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My steel rally wheels are silver and in good shape with nice trim rings and top hats. I want to paint them orange to match the orange stripe on the side of my silver Elky. What do I need to do to prep them for paint? Also, I know about Eastwood wheel paint but can I use engine paint? I don't want them to peel.
Thanks,
RTT
 

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I repainted a set of my 16"irocs(for loading and unloading the queen on her transport.YES my g's are trailer queens)& like mentioned^^^I washed them about 4 times with a scotch BRITE pad,then let them dry and hit them with some metal clean and then metal prep(por-15 product) & rinsed them with water and then dryed.I then applyed a coat of por-15,followed up with a top coat of chassis black gloss.this was for the black parts of rims(inner spokess,,stripes,and where lugnuts rest.)for the fascia,silver,polished areas)I built up a high polish luster with a dremme,whipped clean and applied there "PC clean"clearcoat.the products have held up GREAT,and remain with the "show quality"appearance I was going for! They are currently on my 87 mcss frame im building up for my mcss,which is at my cuzns getting some fitments done to it.when I get it back and body back on (within a month or so)ill post some pics.for your want of the orange id go with the por-15 (silver)& then top coat with there "hardnose" paint line.all this talk of orange and I am shocked keyser hasnt chim:laughing3:ed in?!?!
 

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Take them to a wheel shop (where they do straightenings, custom backspacings, etc. They most likely will have a bead blasting set-up, or some type of stripping set up to take them down to bare metal. I took mine to STOCKTON WHEEL here in stockton ca. and they stripped them for me for $10 a piece. I then cleaned them with brake cleaner and a rag to remove residue and dust. then hit them with 4 coats of rustoleum automotive dark grey primer, because its self etching, and has rust inhibiting agents in the paint. Then i hit it with 4 coats of rustoleum flat black paint. Rustoleum is a very good paint i've found. I've painted 4 sets of wheels over the years on different cars using the "rattle-can" method, and its all about taking your time, do the proper prep work, apply coats as directed, and you will have great looking wheels that will last. Do not neglect the prep work. Thats 90% of it. The actual painting will happen in only a couple hours. The prep might take you days.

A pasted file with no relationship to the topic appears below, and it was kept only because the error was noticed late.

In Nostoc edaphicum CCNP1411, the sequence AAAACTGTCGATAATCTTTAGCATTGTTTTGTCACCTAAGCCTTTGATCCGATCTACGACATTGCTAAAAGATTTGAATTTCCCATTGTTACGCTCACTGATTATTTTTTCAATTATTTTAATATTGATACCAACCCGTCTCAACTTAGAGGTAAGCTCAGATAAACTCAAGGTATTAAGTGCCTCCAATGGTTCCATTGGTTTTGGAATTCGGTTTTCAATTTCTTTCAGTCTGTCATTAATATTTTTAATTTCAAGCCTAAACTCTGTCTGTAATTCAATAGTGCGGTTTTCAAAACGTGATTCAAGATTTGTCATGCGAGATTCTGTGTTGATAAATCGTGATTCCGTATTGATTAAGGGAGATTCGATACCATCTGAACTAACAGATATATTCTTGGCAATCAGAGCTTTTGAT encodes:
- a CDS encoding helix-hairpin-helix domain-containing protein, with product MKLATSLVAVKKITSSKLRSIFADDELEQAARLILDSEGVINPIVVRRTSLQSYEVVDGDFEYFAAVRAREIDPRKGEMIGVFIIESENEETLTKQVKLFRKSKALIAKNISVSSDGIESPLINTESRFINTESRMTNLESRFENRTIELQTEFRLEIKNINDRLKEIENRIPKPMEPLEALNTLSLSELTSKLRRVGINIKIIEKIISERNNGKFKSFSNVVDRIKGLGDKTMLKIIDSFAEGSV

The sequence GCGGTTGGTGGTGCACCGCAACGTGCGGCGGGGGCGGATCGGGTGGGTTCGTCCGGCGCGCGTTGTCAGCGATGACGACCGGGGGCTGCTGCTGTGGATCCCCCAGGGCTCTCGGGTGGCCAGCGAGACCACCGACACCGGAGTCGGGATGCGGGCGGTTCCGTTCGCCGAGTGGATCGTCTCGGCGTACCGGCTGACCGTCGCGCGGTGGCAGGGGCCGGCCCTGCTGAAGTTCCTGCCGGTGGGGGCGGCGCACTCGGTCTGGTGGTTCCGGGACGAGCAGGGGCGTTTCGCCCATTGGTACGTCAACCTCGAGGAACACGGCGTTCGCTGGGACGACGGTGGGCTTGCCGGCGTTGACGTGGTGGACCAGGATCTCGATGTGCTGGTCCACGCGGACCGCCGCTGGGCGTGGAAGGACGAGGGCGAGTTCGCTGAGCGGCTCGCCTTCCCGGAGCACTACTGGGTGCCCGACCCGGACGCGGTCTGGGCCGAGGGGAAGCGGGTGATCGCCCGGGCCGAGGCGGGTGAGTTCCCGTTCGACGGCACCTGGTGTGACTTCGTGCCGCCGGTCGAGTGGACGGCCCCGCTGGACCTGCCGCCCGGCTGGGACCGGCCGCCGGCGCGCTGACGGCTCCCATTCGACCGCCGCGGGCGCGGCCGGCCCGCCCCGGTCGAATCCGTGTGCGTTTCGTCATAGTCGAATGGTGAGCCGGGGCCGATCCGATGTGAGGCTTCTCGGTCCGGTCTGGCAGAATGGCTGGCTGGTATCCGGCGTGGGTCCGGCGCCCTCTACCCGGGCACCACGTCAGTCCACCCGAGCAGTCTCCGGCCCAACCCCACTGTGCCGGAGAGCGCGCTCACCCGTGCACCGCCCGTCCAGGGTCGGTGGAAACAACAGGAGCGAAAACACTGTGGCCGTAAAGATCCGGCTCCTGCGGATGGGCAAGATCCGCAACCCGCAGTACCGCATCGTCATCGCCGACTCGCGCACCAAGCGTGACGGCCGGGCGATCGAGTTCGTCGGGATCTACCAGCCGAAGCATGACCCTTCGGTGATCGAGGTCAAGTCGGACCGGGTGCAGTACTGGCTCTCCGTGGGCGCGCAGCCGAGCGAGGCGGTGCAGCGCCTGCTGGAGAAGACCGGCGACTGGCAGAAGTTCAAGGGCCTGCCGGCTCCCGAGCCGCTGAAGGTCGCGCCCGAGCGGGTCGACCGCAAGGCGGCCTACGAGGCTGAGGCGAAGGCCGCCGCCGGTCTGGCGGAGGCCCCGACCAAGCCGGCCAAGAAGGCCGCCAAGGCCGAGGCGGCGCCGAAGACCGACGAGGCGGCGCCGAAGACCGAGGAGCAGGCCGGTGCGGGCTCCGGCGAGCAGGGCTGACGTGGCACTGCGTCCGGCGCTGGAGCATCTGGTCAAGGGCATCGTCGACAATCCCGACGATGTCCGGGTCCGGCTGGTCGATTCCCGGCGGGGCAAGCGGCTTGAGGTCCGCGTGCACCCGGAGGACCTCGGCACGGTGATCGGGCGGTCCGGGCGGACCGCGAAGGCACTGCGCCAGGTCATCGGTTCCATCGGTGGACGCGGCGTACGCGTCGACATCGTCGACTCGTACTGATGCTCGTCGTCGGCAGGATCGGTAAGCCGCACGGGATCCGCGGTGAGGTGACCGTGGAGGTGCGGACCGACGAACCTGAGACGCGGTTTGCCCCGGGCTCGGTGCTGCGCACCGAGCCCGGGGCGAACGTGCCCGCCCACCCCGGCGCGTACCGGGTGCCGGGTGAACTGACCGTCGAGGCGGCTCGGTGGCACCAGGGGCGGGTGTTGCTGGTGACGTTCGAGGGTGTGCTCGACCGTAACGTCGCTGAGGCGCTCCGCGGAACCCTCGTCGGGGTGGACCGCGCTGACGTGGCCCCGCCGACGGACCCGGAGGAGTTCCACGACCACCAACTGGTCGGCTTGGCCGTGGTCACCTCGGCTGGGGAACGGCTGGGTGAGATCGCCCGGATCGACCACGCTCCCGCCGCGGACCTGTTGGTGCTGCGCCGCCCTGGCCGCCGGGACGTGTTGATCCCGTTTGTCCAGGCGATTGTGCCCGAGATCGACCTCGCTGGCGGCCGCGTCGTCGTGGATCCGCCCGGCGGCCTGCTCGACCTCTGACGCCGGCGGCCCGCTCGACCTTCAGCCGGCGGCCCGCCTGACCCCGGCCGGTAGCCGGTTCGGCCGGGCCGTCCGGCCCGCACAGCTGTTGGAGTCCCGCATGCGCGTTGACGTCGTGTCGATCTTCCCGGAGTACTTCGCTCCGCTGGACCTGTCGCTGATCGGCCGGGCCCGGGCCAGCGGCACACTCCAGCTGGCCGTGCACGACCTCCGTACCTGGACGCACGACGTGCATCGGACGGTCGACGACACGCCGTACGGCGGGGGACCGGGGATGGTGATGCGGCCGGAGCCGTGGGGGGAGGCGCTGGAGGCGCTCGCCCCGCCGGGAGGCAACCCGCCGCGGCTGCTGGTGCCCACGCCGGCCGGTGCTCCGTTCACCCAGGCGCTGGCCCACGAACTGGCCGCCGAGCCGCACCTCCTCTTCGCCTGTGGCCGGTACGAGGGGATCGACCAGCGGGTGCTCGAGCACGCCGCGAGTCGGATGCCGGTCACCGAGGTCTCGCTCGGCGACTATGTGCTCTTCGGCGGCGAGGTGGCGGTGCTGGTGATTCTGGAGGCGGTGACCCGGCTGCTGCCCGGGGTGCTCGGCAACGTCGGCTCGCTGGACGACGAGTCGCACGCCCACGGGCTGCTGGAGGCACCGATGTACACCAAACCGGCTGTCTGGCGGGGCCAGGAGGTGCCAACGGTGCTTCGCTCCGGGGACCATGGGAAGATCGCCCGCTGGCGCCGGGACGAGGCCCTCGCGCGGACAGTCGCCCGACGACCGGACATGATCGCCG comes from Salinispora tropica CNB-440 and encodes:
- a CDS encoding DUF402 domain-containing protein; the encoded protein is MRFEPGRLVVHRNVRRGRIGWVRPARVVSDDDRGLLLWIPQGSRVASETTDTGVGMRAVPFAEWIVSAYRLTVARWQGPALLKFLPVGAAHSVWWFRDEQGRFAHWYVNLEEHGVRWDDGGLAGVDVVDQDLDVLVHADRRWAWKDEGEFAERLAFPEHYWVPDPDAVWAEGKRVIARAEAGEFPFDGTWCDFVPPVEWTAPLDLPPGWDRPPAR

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all this talk of orange and I am shocked keyser hasnt chim:laughing3:ed in?!?!
That's one of the valuable benefits of membership in this board. We have such a wide database of knowledge, it's hard to find a topic that someone hasn't "been there, done that". We have people experienced in all things transmission-related, people who have replaced their anemic small-blocks with big-block Buick or Cadillac motors and last but not least, a true zen master in all things automotive and orange.

Where are you Keyser?

Bill
 

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For paint to stick to anything you must have a nicely prepared surface. 2 Basics for what you want to do here:

1. Sand the surface. This provides small scratches in the surface for the new paint to adhere to. I would use some 100 or 120 grit and sand all the sidewalls as well as the surfaces you see that are not covered by the trim rings or center caps.

2. Just before painting, wipe the entire surfaces down lightly with laquer thinner, do not use too much that you will soften the old paint but enough to get any residue off the old paint.

Next is the painting process, simple but basically make sure you wipe all the to be painted surfaces down with a prep rag (waxed). You can get these pretty cheap ($1 to $2) in the paint section of places like Home Depot or Lowes.

From there it is simply paint away. Try to do the painting in a low himidity atmosphere or on a day that is low humidity (not when it is raining).

Just my $.02

Bruce
 

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Thanks everyone for all the info. I was thinking that powercoating was the only way to go. I might try it with paint instead.
 

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Totally worth it to paint your wheels yourself. Powdercoating is great and all, but i have 2 hands and a garage, and have had good results previously painting wheels myself.
Here are my self-painting results:

And when people comment on your good looking wheels and you tell them that you painted them yourself, is nice too
 

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